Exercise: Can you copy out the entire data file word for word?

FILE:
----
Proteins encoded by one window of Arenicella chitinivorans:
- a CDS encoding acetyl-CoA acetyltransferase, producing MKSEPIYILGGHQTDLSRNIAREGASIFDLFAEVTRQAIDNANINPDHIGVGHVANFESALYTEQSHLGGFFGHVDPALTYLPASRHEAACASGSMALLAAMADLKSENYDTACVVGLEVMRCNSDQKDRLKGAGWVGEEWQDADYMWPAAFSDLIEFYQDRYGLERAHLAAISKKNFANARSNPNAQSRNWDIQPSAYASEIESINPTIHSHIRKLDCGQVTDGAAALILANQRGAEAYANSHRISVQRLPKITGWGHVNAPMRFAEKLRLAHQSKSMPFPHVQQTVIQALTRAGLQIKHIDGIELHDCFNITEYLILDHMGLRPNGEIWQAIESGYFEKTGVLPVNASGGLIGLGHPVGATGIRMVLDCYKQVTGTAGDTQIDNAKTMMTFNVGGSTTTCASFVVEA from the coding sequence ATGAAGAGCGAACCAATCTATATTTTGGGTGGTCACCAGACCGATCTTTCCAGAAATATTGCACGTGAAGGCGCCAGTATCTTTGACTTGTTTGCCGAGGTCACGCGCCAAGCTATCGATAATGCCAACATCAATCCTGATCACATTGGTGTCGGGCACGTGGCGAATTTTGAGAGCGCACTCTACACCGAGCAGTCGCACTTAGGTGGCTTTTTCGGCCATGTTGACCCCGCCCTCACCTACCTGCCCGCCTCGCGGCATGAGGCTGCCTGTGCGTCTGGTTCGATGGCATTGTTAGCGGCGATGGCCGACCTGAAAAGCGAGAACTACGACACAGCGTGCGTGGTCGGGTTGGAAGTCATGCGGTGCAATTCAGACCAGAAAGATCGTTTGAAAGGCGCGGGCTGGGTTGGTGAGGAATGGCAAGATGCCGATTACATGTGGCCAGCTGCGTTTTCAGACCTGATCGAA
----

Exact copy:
Proteins encoded by one window of Arenicella chitinivorans:
- a CDS encoding acetyl-CoA acetyltransferase, producing MKSEPIYILGGHQTDLSRNIAREGASIFDLFAEVTRQAIDNANINPDHIGVGHVANFESALYTEQSHLGGFFGHVDPALTYLPASRHEAACASGSMALLAAMADLKSENYDTACVVGLEVMRCNSDQKDRLKGAGWVGEEWQDADYMWPAAFSDLIEFYQDRYGLERAHLAAISKKNFANARSNPNAQSRNWDIQPSAYASEIESINPTIHSHIRKLDCGQVTDGAAALILANQRGAEAYANSHRISVQRLPKITGWGHVNAPMRFAEKLRLAHQSKSMPFPHVQQTVIQALTRAGLQIKHIDGIELHDCFNITEYLILDHMGLRPNGEIWQAIESGYFEKTGVLPVNASGGLIGLGHPVGATGIRMVLDCYKQVTGTAGDTQIDNAKTMMTFNVGGSTTTCASFVVEA from the coding sequence ATGAAGAGCGAACCAATCTATATTTTGGGTGGTCACCAGACCGATCTTTCCAGAAATATTGCACGTGAAGGCGCCAGTATCTTTGACTTGTTTGCCGAGGTCACGCGCCAAGCTATCGATAATGCCAACATCAATCCTGATCACATTGGTGTCGGGCACGTGGCGAATTTTGAGAGCGCACTCTACACCGAGCAGTCGCACTTAGGTGGCTTTTTCGGCCATGTTGACCCCGCCCTCACCTACCTGCCCGCCTCGCGGCATGAGGCTGCCTGTGCGTCTGGTTCGATGGCATTGTTAGCGGCGATGGCCGACCTGAAAAGCGAGAACTACGACACAGCGTGCGTGGTCGGGTTGGAAGTCATGCGGTGCAATTCAGACCAGAAAGATCGTTTGAAAGGCGCGGGCTGGGTTGGTGAGGAATGGCAAGATGCCGATTACATGTGGCCAGCTGCGTTTTCAGACCTGATCGAA